Jim Hilton pens a column on forestry each week for the Quesnel Cariboo Observer.

Jim Hilton pens a column on forestry each week for the Quesnel Cariboo Observer.

FOREST INK: Another reason to head to the library

Jim Hilton pens a column on forestry each week for the Quesnel Cariboo Observer

Another reason for supporting the local library is a new book in their reference section. “Inflamed” by Rupa Marya who is an associate professor of medicine at the University of California and Raj Patel who is an associate professor of nutrition at the University of Texas.

The authors take us on a tour of the eight most important systems of our bodies, the immune, circulatory, digestive, respiratory, reproductive, connective, endocrine and nervous systems.

Inflammation is connected to the food we eat, the air we breathe and the diversity of the microbes living inside us which regulates everything from our brain’s development to how our immune systems function.

Many past and present practices on the forests, grasslands, oceans, rivers and agricultural lands have reduced the value of the food coming from these systems which in turn impacts our health.

The authors also look at the hidden relationships between our biological systems and the profound injustices of our political and economic systems.

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Besides inflammation, our health is also impacted by the number of traumatic events we experienced as children and to traumas endured by our ancestors.

The authors also compare the body systems to other plant and animal functions, like a lack of biodiversity which often leads to unhealthy foods, causing many health problems with humans and our domestic animals.

One review of the book describes it as impeccably researched (my calculation shows 27 per cent of the book consists of reference notes) dealing with the lasting impact of colonialism and discrimination.

We have been introduced to many of these topics before through social media and through articles written in our local newspapers but this new book gives a very comprehensive and documented review relating many different topics under a decolonizing heading.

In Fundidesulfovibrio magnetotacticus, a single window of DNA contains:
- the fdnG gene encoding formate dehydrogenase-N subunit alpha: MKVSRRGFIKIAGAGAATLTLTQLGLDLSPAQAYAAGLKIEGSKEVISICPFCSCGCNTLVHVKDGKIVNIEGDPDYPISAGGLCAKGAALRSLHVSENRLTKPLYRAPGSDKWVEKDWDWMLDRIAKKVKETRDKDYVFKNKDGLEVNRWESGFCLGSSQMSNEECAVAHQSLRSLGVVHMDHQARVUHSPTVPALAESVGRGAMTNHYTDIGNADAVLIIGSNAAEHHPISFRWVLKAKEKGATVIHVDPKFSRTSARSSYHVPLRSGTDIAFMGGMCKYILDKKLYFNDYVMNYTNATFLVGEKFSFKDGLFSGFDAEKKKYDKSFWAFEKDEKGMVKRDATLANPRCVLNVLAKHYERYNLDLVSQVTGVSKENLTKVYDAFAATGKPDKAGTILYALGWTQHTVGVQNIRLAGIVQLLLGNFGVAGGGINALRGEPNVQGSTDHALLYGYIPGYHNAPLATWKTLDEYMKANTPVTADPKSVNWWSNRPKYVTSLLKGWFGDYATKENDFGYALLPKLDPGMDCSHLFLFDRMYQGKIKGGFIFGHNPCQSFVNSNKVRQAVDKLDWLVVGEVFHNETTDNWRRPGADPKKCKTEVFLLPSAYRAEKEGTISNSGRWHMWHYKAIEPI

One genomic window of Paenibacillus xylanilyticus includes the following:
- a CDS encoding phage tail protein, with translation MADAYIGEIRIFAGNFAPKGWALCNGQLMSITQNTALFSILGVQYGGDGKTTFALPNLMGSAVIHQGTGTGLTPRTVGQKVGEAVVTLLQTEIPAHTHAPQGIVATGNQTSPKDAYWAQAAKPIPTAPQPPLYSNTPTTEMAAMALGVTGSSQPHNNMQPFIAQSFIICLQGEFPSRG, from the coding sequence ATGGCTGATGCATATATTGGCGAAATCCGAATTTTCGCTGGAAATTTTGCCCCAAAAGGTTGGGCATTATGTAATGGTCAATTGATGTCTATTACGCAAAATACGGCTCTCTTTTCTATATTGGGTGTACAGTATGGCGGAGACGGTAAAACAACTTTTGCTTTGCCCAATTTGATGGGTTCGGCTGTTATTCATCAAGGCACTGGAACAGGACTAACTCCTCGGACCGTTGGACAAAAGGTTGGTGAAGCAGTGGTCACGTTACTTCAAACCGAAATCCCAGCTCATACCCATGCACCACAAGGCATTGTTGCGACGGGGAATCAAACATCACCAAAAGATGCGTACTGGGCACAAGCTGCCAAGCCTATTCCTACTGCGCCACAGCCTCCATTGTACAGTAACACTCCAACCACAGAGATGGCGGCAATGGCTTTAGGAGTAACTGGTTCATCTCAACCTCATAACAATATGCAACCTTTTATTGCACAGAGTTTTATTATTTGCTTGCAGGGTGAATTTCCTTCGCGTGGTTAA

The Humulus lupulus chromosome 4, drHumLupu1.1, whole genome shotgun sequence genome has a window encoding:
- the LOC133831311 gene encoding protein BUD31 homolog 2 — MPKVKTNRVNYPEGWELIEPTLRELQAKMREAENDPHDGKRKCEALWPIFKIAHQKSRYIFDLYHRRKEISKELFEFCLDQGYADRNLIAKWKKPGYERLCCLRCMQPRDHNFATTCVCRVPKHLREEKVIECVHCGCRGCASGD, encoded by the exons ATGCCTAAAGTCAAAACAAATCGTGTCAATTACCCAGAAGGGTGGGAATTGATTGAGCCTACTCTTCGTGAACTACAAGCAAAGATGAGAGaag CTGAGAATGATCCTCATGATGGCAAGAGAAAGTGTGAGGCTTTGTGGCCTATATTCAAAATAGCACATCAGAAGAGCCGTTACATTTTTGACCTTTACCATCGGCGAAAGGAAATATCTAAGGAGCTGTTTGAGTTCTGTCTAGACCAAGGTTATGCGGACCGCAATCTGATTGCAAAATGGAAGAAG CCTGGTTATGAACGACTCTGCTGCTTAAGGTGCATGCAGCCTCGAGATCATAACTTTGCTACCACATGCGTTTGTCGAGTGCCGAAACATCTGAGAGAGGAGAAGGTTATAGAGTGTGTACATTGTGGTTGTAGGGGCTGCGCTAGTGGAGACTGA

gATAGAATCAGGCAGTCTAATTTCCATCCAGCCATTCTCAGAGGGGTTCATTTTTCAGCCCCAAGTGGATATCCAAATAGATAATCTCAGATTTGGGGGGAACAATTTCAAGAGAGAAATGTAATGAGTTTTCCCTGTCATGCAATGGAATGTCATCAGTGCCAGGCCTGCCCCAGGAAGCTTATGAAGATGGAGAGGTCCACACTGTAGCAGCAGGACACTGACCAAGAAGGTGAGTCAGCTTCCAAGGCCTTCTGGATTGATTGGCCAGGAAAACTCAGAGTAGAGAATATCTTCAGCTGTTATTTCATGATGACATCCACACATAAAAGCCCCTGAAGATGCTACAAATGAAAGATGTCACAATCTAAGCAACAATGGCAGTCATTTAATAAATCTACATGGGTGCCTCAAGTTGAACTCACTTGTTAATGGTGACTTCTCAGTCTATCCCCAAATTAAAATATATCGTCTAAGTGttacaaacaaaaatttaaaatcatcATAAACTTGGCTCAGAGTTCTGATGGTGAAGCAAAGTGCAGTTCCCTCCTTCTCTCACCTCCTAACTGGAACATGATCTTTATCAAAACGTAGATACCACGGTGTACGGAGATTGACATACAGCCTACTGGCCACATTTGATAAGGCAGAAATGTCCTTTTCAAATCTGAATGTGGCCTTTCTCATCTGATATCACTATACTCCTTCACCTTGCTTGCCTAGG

The last part of the book deals with deep medicine which is a new way of looking at our existing health system.

As described in the introduction, modern health practitioners are not trained as healers but as biomedical technicians. When causes of poor health lie outside of the patient, in the environment or in society, doctors are frequently at a loss.

In the book’s introduction, the authors describe the use oral histories, historical source material and peer reviewed literature from several branches of knowledge to build our understanding of the interactions between the body, society and the planet.

Decolonizing is not something that can be done alone, but it is already happening in communities where land is being rematriated, where solidarity communities are renewing their relationships with local ecology and retelling their stories some of which have been silenced for centuries.

For Indigenous communities in North America the act of connecting young people back to their ancestral lands is cutting suicide rates without the use of western medicine and pharmaceuticals.

Cultural connecting and dignity are in themselves determinants of health and are relevant to non-Indigenous as well.

Jim Hilton is a professional agrologist and forester who has lived and worked in the Cariboo Chilcotin for the past 40 years. Now retired, Hilton still volunteers his skills with local community forests organizations.

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